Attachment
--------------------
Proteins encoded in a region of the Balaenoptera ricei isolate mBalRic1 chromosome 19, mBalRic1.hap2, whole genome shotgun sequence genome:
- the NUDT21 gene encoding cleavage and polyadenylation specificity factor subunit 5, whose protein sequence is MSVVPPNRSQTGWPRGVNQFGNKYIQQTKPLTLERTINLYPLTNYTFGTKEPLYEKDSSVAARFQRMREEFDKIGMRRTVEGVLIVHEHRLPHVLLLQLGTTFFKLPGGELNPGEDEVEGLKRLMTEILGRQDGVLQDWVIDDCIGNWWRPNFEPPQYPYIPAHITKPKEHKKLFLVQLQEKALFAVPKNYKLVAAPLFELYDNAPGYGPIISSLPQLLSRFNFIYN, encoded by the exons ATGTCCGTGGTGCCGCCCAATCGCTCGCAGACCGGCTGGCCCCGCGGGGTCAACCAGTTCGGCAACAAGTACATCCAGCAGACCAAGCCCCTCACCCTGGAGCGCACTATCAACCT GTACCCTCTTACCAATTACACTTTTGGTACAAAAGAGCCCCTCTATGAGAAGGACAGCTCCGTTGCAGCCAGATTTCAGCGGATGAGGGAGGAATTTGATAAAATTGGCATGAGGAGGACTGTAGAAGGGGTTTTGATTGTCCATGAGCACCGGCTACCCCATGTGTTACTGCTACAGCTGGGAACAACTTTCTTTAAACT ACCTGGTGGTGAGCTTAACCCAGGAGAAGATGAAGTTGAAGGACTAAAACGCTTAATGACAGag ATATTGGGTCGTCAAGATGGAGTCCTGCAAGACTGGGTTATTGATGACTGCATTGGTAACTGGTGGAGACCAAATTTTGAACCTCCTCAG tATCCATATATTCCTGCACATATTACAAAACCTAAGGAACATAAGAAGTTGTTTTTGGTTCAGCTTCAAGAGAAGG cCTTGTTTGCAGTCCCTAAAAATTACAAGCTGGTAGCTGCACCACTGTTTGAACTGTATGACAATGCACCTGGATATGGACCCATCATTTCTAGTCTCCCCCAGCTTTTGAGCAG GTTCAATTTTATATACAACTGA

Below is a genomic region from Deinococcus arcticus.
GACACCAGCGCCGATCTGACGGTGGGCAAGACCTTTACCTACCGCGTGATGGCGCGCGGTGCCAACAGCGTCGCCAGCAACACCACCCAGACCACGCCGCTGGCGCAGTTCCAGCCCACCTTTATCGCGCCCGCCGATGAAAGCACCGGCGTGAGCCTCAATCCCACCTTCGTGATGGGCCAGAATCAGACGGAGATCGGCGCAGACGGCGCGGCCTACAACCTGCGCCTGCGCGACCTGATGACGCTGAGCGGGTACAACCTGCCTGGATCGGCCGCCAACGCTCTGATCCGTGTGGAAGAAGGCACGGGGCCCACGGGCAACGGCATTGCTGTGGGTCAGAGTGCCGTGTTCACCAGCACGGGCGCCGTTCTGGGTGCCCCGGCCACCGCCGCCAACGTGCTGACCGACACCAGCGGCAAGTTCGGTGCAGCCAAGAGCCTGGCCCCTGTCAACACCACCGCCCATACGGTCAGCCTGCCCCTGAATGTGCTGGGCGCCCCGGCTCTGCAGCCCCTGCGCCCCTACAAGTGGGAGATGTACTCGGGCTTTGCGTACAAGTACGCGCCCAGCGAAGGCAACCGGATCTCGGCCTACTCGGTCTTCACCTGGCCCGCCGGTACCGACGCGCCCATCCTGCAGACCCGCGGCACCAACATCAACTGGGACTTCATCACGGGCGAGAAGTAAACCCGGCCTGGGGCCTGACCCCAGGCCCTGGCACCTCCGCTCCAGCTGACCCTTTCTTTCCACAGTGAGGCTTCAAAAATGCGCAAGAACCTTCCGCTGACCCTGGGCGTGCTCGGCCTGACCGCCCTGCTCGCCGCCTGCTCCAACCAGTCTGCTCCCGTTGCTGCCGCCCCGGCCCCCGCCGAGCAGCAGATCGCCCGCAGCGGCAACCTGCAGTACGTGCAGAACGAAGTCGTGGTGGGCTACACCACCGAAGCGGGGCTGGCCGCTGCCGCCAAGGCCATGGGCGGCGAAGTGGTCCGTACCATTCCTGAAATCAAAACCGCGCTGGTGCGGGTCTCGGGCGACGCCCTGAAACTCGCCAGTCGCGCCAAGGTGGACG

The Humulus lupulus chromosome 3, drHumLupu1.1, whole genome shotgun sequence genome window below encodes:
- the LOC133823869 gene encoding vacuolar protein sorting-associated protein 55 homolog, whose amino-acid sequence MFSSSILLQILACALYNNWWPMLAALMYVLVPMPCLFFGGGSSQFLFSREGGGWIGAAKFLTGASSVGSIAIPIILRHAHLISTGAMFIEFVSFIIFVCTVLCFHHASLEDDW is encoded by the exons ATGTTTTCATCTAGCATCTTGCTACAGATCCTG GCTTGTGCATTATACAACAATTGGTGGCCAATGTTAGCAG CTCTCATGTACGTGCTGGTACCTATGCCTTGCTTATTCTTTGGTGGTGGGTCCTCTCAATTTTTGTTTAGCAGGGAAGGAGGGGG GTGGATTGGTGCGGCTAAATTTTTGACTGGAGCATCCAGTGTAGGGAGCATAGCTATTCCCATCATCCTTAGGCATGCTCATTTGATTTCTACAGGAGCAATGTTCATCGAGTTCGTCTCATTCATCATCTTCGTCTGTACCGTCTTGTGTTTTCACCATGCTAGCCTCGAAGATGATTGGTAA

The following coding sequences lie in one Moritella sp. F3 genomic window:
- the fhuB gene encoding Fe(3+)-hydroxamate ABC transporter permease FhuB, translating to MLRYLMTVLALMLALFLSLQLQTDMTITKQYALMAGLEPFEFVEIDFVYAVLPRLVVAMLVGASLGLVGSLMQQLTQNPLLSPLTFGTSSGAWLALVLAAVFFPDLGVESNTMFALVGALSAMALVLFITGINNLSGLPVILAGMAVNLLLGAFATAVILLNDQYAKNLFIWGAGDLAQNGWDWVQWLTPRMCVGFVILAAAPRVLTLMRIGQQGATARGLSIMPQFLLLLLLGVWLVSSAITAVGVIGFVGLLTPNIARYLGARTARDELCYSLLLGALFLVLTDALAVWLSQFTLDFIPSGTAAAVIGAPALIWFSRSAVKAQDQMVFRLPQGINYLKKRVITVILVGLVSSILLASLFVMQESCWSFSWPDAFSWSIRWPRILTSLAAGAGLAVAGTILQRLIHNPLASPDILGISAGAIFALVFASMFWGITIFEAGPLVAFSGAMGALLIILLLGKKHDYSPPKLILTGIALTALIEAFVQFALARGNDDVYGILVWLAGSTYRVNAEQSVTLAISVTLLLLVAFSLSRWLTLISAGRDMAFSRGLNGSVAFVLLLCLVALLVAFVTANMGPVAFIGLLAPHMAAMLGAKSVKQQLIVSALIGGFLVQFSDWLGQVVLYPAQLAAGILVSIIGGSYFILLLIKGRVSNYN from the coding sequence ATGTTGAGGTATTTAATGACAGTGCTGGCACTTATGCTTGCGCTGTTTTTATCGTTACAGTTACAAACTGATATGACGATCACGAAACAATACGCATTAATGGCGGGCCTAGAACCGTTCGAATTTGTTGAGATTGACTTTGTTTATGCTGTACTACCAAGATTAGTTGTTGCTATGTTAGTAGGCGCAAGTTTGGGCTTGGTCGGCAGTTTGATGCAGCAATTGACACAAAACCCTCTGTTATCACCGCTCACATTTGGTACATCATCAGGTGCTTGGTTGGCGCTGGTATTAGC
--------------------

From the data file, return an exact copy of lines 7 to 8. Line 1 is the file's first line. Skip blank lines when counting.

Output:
The following coding sequences lie in one Moritella sp. F3 genomic window:
- the fhuB gene encoding Fe(3+)-hydroxamate ABC transporter permease FhuB, translating to MLRYLMTVLALMLALFLSLQLQTDMTITKQYALMAGLEPFEFVEIDFVYAVLPRLVVAMLVGASLGLVGSLMQQLTQNPLLSPLTFGTSSGAWLALVLAAVFFPDLGVESNTMFALVGALSAMALVLFITGINNLSGLPVILAGMAVNLLLGAFATAVILLNDQYAKNLFIWGAGDLAQNGWDWVQWLTPRMCVGFVILAAAPRVLTLMRIGQQGATARGLSIMPQFLLLLLLGVWLVSSAITAVGVIGFVGLLTPNIARYLGARTARDELCYSLLLGALFLVLTDALAVWLSQFTLDFIPSGTAAAVIGAPALIWFSRSAVKAQDQMVFRLPQGINYLKKRVITVILVGLVSSILLASLFVMQESCWSFSWPDAFSWSIRWPRILTSLAAGAGLAVAGTILQRLIHNPLASPDILGISAGAIFALVFASMFWGITIFEAGPLVAFSGAMGALLIILLLGKKHDYSPPKLILTGIALTALIEAFVQFALARGNDDVYGILVWLAGSTYRVNAEQSVTLAISVTLLLLVAFSLSRWLTLISAGRDMAFSRGLNGSVAFVLLLCLVALLVAFVTANMGPVAFIGLLAPHMAAMLGAKSVKQQLIVSALIGGFLVQFSDWLGQVVLYPAQLAAGILVSIIGGSYFILLLIKGRVSNYN from the coding sequence ATGTTGAGGTATTTAATGACAGTGCTGGCACTTATGCTTGCGCTGTTTTTATCGTTACAGTTACAAACTGATATGACGATCACGAAACAATACGCATTAATGGCGGGCCTAGAACCGTTCGAATTTGTTGAGATTGACTTTGTTTATGCTGTACTACCAAGATTAGTTGTTGCTATGTTAGTAGGCGCAAGTTTGGGCTTGGTCGGCAGTTTGATGCAGCAATTGACACAAAACCCTCTGTTATCACCGCTCACATTTGGTACATCATCAGGTGCTTGGTTGGCGCTGGTATTAGC